“But unless commissioners, the people who employ or the people who commission the employers to use the profession in a different way, then we’re not going to make the best use of the skills that are available. What we see in the current structures of the NHS is that STPs are where lots of these conversations are happening.

“So, redesign of care pathways around long-term conditions, redesign of urgent and emergency care systems, looking at the workforce issues we have across all of the professions in health is the responsibility of STPs. I took a view with the English Pharmacy Board that we needed to do something about it.

“We don’t know particularly what the answer is. There are lots of really good examples of areas where, actually, they are making things happen. They are so different that there’s no one answer. What these roles will give us the opportunity to do is try some different ways of working at that system leadership level, STP level.

“So, they are going to make an impact, they are going to do some great work. The people we have employed are passionate, they’re switched on, they’re already networked into the systems that they work in.”

“Are they going to fix pharmacy and fix the NHS? Then it’s probably no. But they will make a significant change to the health economies they work in.

“What they will then do is give us a range of models that we and NHS England, NHS Improvement, other pharmacy bodies, can use to think ‘actually, that model works, let’s replicate it across a whole region or the whole of England.’ So, this is about us doing the right things for the right reasons and giving some things a go.”

Robbie reveals that pharmacists “are regularly telling us they want to do more but there are often system barriers.” The reason pharmacists can’t do more, he says, “is because of the system around them.”

“If we think about high blood pressure. Pharmacists out there know they’ve got a significant number of patients who have high blood pressure who don’t know about it. They’ve really stepped up with their identification of high blood pressure. We know there are really good examples of services through community pharmacy that are identifying people with high blood pressure.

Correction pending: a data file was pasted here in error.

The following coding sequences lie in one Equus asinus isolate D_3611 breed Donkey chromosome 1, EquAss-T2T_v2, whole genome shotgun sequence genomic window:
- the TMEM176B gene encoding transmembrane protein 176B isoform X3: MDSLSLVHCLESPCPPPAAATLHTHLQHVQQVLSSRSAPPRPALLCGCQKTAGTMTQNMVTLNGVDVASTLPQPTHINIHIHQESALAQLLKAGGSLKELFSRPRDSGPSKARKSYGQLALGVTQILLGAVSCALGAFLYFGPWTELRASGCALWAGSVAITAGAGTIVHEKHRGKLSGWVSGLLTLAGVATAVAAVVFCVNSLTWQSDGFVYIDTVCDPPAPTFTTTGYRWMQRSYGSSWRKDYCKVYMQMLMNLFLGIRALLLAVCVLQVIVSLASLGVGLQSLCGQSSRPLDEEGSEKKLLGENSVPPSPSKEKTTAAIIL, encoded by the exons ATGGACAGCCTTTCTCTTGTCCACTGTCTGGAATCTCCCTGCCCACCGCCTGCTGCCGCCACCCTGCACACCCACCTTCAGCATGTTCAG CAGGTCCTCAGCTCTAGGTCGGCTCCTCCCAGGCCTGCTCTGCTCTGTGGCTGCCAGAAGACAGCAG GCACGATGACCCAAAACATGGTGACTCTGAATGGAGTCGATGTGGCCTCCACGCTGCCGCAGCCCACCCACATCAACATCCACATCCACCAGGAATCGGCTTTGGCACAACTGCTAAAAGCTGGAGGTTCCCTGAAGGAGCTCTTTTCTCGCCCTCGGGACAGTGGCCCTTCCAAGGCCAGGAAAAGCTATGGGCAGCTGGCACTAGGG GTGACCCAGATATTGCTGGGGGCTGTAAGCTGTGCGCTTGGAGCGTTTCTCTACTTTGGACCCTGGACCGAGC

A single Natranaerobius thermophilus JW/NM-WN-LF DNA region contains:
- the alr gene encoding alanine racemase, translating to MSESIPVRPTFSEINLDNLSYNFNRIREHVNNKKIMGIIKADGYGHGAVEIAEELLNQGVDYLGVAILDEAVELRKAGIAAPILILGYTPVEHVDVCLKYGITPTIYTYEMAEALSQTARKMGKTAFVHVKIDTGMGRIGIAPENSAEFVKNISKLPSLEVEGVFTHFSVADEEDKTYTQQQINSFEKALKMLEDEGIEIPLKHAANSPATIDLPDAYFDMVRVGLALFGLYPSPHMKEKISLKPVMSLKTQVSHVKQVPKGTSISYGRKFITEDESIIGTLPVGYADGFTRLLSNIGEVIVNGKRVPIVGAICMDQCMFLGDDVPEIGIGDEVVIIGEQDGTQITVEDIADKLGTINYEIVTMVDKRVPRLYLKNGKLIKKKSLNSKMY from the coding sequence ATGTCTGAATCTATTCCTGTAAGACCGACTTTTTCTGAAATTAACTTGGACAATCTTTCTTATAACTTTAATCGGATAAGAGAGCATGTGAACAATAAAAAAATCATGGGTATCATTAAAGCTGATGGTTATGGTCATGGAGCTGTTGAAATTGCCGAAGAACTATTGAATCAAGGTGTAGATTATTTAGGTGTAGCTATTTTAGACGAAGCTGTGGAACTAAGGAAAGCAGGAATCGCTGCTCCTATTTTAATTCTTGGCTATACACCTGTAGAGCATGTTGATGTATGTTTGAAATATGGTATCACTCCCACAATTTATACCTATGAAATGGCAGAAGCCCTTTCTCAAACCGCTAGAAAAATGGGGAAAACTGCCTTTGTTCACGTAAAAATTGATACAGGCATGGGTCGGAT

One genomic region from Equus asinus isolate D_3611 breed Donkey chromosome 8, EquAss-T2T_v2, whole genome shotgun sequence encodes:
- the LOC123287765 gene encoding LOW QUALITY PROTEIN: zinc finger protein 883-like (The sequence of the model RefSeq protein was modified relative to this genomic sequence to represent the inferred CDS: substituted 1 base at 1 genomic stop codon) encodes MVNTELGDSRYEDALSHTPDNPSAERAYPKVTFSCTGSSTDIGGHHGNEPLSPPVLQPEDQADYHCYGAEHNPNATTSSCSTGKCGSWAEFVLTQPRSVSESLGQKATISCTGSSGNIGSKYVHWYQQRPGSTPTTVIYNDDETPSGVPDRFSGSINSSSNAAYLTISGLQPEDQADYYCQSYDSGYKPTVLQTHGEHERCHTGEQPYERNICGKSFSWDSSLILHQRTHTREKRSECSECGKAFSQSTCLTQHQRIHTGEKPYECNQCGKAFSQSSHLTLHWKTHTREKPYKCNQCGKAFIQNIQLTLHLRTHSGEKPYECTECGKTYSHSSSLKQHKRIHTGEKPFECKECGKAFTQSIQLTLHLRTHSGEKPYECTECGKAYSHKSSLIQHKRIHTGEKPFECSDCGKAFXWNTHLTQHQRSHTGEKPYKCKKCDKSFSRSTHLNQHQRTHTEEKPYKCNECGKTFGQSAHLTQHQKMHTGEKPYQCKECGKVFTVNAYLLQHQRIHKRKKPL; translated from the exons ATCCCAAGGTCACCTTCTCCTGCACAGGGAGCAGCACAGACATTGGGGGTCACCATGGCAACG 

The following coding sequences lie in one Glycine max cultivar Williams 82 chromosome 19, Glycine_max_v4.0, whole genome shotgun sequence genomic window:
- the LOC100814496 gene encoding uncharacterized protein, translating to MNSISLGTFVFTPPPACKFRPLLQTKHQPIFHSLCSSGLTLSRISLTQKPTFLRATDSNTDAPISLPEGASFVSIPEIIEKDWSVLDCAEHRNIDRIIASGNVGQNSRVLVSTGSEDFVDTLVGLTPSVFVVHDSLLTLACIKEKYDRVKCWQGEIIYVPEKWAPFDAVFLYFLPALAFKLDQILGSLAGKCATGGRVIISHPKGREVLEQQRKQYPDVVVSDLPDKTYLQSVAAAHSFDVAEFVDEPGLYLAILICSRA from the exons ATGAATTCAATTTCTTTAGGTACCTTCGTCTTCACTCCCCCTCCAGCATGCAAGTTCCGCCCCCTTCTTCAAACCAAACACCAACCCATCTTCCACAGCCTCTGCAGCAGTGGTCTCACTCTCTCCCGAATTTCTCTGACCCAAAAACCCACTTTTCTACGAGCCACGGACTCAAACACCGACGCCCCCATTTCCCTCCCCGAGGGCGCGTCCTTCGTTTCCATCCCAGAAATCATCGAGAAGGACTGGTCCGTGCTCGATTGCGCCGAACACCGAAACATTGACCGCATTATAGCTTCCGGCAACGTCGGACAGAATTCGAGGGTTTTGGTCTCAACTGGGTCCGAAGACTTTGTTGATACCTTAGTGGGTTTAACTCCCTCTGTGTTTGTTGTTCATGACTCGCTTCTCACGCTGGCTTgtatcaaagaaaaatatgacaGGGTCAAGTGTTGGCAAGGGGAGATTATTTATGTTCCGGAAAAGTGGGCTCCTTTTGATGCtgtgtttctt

“What we also know is the treatment of people with high blood pressure isn’t as good as it should be. In many places the variation in the treatment and outcomes of treatment for people with high blood pressure is too great. It could be better.

“The system that we’re pushing (people) into, we’re not sure that’s a good system. We could overwhelm the system by finding the five million people with high blood pressure in England and putting them into general practice.

“What we can do is help those pharmacists who want to do something different and recognise where they can have a big impact. If we use these regional liaison pharmacists to help the leading lights in a local area to work with the commissioners of the hypertension pathway or primary care or whatever that looks like, they can design the system for their local area.

“What has been shown to rarely work is to come up with a service design at national level and try and impose that at local level.

“This needs to be about helping support people at a local level, work with people who are at that system leadership level across sectors – this isn’t a community pharmacy thing, this isn’t a general practice pharmacy thing, this isn’t a hospital pharmacy thing – this is a ‘how can the profession best help patients and how can we as the RPS help that to happen to help people negotiate around the barriers that they are telling everyone who asks them are there.’”

Earlier this year Robbie went on record as saying he was concerned there was not enough pharmacy involvement with STPs. He is asked why he thought there was a lack of involvement.